Two Views. You Choose: Should NUS Awards recognise impact or effort?

Thursday 08-10-2015 - 11:45

In the lead up to our annual Zone Conferences, NUS is highlighting the key themes from each of the five Zones. For this Two Views You Choose piece, we’re exploring the debate around whether our NUS Awards should recognise impact or effort. Agree? Disagree? Have your say by voting in the poll at the bottom of the page.

NUS showed last year that the public, and those we need for support, understand very little about the purpose and value of students’ unions. It is proposed that this puts the student movement in a weak position – struggling to articulate on our own terms why we should exist, let alone receive wider support for our objectives. We concluded that SUs should develop a clearer idea of what we stand for.

Union Development Zone will begin to tackle this challenge by looking at Student Opportunities – an absolutely key area of activity for students’ unions. We will be focusing on drawing out what’s important to us about our work in this area and considering repercussions for how we run our students’ unions, including NUS. With that in mind, this debate considers potential implications on the annual NUS Awards – perhaps success should be explicitly the difference we’ve made rather than the effort we put in?

Should the NUS Awards reflect the difference we made rather than the effort we put in?


Students’ unions often talk about the importance of making a difference – known also as our impact.

Knowing what difference what are making will encourage us to be smarter about how we work, and therefore more effective in our aims. We would be better at justifying how we spend our resources, more transparent for our members and better prepared to champion the positive impact of students’ unions on students and on society.

But how well do we understand what we’re really changing about the world through our activities? Maybe we’re not doing anything at all that wouldn’t have happened anyway, or perhaps some of our activities are making things worse?

There are, in fact, many examples from charities where high-profile, well-funded and well-intentioned initiatives actually slowed down the progress they wanted to see. Similarly, it’s likely that there are things students’ unions are investing time and money into which are based on incorrect assumptions about how change will come about. As one example, does allowing a student to set up their own sports club actually increase the health of the population? Or improve the quality of education? Or create happiness?

It is surely the role of NUS, having identified this national issue, to ensure students’ unions are rewarded (or at least acknowledged) for helping our movement tackle it.

Because although talking about impact has been popular in the third sector for a few years, students’ unions have been slow to react. Particularly when capacity is tight. Particularly when we emphasise responding to the specific demands of members and officers. Particularly when we’re talking about the unwritten rules of a students’ union – the things we ‘just do’ because they are expected of us.

So why does NUS not recognise the success of a students’ union based on progress against the difference our movement wants to make? It is a clear action that could put our movement on a stronger footing for the long-term future.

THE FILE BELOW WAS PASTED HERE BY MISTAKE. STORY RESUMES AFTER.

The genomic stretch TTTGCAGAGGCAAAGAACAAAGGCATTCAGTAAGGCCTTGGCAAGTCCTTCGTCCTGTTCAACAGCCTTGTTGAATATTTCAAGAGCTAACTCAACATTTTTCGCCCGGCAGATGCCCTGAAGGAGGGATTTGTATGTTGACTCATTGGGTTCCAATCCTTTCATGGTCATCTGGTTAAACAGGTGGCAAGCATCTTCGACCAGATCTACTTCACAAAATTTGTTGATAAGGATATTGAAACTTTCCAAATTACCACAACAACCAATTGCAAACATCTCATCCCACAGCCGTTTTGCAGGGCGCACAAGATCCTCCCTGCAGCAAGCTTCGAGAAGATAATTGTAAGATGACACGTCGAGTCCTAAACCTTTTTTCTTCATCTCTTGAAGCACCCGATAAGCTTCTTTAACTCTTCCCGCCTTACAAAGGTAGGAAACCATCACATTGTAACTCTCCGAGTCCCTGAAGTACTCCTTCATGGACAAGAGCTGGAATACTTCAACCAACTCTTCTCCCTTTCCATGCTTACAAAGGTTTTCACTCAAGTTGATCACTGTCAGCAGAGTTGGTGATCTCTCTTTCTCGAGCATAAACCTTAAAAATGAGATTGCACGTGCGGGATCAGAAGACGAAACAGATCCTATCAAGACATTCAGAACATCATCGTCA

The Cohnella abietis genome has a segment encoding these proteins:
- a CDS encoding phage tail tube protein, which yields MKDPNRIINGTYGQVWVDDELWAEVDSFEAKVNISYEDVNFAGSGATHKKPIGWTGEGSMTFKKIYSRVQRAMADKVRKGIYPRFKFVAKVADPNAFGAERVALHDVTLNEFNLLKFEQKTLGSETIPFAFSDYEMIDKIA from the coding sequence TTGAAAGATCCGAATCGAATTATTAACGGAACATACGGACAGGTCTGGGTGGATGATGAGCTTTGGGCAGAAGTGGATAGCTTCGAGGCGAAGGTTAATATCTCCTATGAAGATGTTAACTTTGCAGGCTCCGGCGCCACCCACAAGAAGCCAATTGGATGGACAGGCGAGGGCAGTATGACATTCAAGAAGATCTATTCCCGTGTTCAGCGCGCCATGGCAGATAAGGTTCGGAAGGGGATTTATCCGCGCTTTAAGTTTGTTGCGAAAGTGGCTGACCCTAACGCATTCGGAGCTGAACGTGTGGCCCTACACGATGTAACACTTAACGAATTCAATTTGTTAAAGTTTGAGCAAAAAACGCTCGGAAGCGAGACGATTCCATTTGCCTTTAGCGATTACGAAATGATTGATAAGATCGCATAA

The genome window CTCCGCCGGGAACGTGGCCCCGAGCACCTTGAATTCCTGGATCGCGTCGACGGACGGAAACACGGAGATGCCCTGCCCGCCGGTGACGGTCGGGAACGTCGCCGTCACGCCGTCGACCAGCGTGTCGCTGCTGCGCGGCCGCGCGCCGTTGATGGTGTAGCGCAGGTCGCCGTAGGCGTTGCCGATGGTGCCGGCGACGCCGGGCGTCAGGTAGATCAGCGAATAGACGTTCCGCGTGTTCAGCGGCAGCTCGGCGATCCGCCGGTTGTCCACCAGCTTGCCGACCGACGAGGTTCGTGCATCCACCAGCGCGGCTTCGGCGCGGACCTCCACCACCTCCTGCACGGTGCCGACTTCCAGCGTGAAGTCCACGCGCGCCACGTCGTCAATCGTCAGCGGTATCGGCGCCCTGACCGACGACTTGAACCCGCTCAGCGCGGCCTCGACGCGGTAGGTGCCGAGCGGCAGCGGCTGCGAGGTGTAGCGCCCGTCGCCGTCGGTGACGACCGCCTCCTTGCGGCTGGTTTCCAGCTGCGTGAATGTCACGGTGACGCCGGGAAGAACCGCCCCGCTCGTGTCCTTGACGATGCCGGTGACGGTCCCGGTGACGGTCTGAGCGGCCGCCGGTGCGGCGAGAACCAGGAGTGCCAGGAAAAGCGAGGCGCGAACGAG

It’s not clear what exact form the awards would take – we would need to devise them together - but awards for reducing wealth inequalities, creating a more active local democracy or improving life expectancy, would surely be a step in the right direction from the current system, which reward the ‘big and shiny’ rather than the genuinely transformational. It’s very reasonable that students’ unions plan towards these visionary goals considering our history, our influence on education and our engagement with the leaders of tomorrow.


Our aim as students’ unions is clear: we should aim to satisfy our students’ needs. Throughout history we have been at our most relevant when we listen carefully to what our students want, then turn those ideas into opportunities and services to make their lives better. This idea of ‘chasing the impact’ is unhelpful and risks damaging what makes our unions special - that we represent all our members and their interests.

So to the issue at hand: the NUS awards should not about measuring performance against a centralised national agenda. If our work is truly about supporting students at a local level then we should reward students’ unions who empower their members to do what they want, to say what they want, to change what they want. Our national awards therefore should celebrate each students’ unions’ individuality, and show our collective admiration for any efforts that change the lives of their diverse body of students.

What’s more, trying to measure our impact is a fantasy – our work affects so many people, in such a variety of ways that it’s almost hopeless trying to measure it in any meaningful way. We must stand firm in our beliefs that students’ unionism - providing opportunities for students, representing and campaigning on issues that affect their lives - is inherently the way to a better society.

The stories of generations of alumni, improved metrics of student experience and the power of our students’ union infrastructure will testify to that.

Perhaps a better way to improve the NUS awards would be to reward unions that invested in sharing their expertise/practice across the movement. Or even just profiled the winners for each award as leaders in their area. This would be practising what we preach in terms of collectivism – genuinely helping everyone to achieve the highest standards in our movement.

Should the NUS Awards reflect the difference we made rather than the effort we put in?
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